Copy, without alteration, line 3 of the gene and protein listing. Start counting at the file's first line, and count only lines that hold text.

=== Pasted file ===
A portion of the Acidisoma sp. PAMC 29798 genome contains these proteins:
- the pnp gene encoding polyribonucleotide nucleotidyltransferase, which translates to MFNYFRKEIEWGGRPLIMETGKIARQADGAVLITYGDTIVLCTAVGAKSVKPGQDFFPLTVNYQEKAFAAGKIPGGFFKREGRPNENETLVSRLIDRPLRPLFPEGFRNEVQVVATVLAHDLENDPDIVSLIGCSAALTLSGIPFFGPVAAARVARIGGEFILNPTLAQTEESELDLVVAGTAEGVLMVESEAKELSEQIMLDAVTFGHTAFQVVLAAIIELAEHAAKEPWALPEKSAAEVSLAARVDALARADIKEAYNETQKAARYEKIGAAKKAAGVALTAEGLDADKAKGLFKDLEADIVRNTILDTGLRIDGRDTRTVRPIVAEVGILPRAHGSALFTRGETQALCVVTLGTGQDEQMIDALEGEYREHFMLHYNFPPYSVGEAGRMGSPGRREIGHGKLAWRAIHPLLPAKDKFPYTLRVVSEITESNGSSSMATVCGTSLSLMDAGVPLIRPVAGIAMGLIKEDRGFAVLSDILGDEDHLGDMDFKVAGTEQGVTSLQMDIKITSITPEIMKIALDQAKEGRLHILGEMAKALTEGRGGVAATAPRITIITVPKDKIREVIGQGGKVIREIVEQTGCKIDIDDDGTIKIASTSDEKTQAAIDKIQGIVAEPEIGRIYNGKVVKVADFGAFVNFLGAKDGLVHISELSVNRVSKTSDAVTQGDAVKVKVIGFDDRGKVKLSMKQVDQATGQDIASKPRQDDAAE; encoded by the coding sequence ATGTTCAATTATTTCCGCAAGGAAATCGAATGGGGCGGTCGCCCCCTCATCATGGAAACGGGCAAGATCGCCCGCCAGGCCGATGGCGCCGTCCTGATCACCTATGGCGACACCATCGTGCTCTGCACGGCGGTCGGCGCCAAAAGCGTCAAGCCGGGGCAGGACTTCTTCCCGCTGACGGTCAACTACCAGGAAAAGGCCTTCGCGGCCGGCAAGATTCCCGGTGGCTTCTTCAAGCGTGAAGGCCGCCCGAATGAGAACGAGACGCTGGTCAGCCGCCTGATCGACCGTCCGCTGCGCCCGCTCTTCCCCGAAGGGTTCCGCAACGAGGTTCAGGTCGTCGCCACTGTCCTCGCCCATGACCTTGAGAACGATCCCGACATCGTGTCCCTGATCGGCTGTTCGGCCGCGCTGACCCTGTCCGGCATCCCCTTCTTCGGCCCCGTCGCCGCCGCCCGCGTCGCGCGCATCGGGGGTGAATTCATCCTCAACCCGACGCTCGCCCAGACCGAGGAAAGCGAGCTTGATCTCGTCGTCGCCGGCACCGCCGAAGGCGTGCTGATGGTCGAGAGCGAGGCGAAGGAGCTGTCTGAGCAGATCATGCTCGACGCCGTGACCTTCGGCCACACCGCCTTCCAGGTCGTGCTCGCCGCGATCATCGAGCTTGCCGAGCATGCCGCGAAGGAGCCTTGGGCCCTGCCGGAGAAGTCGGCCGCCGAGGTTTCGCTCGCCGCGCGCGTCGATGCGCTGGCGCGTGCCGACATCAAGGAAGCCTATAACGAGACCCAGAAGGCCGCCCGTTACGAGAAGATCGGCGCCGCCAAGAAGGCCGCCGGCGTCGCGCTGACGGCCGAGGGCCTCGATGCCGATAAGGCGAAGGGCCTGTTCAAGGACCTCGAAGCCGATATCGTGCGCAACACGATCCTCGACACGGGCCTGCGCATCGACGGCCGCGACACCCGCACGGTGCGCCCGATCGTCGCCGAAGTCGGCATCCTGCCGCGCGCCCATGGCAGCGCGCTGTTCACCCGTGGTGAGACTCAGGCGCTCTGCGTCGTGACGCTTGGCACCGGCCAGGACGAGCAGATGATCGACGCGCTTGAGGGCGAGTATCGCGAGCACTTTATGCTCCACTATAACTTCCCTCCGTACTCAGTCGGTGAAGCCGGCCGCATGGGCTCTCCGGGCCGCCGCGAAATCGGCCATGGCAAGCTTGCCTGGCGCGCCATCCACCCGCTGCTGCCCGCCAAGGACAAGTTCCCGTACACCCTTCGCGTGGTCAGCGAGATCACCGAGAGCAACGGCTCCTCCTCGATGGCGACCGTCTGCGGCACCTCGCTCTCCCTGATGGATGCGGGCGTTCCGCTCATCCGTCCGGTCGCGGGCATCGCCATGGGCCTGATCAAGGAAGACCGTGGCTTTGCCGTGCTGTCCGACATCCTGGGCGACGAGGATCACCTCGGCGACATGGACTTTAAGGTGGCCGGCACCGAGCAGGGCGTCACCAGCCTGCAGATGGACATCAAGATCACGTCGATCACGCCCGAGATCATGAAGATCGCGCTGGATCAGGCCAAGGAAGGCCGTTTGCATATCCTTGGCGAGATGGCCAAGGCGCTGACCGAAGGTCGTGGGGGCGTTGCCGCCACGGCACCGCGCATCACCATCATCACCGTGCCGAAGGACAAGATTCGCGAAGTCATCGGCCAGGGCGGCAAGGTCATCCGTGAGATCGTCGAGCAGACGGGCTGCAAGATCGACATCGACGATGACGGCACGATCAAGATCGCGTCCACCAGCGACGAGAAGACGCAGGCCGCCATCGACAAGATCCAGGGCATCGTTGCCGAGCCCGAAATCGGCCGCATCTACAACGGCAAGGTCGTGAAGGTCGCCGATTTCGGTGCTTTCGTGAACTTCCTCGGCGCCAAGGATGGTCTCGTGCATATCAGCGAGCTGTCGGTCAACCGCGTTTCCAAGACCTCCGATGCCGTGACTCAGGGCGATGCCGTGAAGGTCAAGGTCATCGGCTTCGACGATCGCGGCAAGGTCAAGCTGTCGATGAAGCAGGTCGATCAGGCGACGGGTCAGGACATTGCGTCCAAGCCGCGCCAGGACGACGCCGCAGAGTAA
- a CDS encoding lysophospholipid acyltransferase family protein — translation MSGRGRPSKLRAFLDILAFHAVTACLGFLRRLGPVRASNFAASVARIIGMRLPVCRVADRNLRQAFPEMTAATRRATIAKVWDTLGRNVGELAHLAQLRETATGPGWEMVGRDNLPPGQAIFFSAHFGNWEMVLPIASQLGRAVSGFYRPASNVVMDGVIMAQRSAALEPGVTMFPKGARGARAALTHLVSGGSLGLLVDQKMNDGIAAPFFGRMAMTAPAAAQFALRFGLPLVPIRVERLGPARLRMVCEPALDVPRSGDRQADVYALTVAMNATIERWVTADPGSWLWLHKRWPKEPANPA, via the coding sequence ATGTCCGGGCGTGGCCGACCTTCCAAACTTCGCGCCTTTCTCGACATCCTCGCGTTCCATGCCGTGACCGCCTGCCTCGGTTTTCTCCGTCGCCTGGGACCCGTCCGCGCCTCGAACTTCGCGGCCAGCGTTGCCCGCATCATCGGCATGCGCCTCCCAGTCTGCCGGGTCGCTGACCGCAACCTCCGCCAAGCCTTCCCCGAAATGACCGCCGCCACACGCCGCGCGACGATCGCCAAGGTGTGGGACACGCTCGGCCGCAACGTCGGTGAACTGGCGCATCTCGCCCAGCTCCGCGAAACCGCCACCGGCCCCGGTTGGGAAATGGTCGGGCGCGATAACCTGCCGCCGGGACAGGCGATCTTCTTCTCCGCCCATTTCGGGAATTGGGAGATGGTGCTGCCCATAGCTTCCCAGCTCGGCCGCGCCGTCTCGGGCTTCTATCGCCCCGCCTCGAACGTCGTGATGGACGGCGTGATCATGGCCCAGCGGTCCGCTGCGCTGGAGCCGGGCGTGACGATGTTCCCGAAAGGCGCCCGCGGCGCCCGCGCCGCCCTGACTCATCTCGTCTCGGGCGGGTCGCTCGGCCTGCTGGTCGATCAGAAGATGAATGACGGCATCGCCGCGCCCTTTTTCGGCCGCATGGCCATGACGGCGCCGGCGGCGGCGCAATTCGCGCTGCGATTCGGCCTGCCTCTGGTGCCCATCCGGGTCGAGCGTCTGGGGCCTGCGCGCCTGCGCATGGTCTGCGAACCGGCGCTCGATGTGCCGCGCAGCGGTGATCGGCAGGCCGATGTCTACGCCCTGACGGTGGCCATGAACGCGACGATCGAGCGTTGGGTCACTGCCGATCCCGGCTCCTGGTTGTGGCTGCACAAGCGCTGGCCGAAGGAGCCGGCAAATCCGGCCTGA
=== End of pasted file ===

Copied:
- a CDS encoding lysophospholipid acyltransferase family protein — translation MSGRGRPSKLRAFLDILAFHAVTACLGFLRRLGPVRASNFAASVARIIGMRLPVCRVADRNLRQAFPEMTAATRRATIAKVWDTLGRNVGELAHLAQLRETATGPGWEMVGRDNLPPGQAIFFSAHFGNWEMVLPIASQLGRAVSGFYRPASNVVMDGVIMAQRSAALEPGVTMFPKGARGARAALTHLVSGGSLGLLVDQKMNDGIAAPFFGRMAMTAPAAAQFALRFGLPLVPIRVERLGPARLRMVCEPALDVPRSGDRQADVYALTVAMNATIERWVTADPGSWLWLHKRWPKEPANPA, via the coding sequence ATGTCCGGGCGTGGCCGACCTTCCAAACTTCGCGCCTTTCTCGACATCCTCGCGTTCCATGCCGTGACCGCCTGCCTCGGTTTTCTCCGTCGCCTGGGACCCGTCCGCGCCTCGAACTTCGCGGCCAGCGTTGCCCGCATCATCGGCATGCGCCTCCCAGTCTGCCGGGTCGCTGACCGCAACCTCCGCCAAGCCTTCCCCGAAATGACCGCCGCCACACGCCGCGCGACGATCGCCAAGGTGTGGGACACGCTCGGCCGCAACGTCGGTGAACTGGCGCATCTCGCCCAGCTCCGCGAAACCGCCACCGGCCCCGGTTGGGAAATGGTCGGGCGCGATAACCTGCCGCCGGGACAGGCGATCTTCTTCTCCGCCCATTTCGGGAATTGGGAGATGGTGCTGCCCATAGCTTCCCAGCTCGGCCGCGCCGTCTCGGGCTTCTATCGCCCCGCCTCGAACGTCGTGATGGACGGCGTGATCATGGCCCAGCGGTCCGCTGCGCTGGAGCCGGGCGTGACGATGTTCCCGAAAGGCGCCCGCGGCGCCCGCGCCGCCCTGACTCATCTCGTCTCGGGCGGGTCGCTCGGCCTGCTGGTCGATCAGAAGATGAATGACGGCATCGCCGCGCCCTTTTTCGGCCGCATGGCCATGACGGCGCCGGCGGCGGCGCAATTCGCGCTGCGATTCGGCCTGCCTCTGGTGCCCATCCGGGTCGAGCGTCTGGGGCCTGCGCGCCTGCGCATGGTCTGCGAACCGGCGCTCGATGTGCCGCGCAGCGGTGATCGGCAGGCCGATGTCTACGCCCTGACGGTGGCCATGAACGCGACGATCGAGCGTTGGGTCACTGCCGATCCCGGCTCCTGGTTGTGGCTGCACAAGCGCTGGCCGAAGGAGCCGGCAAATCCGGCCTGA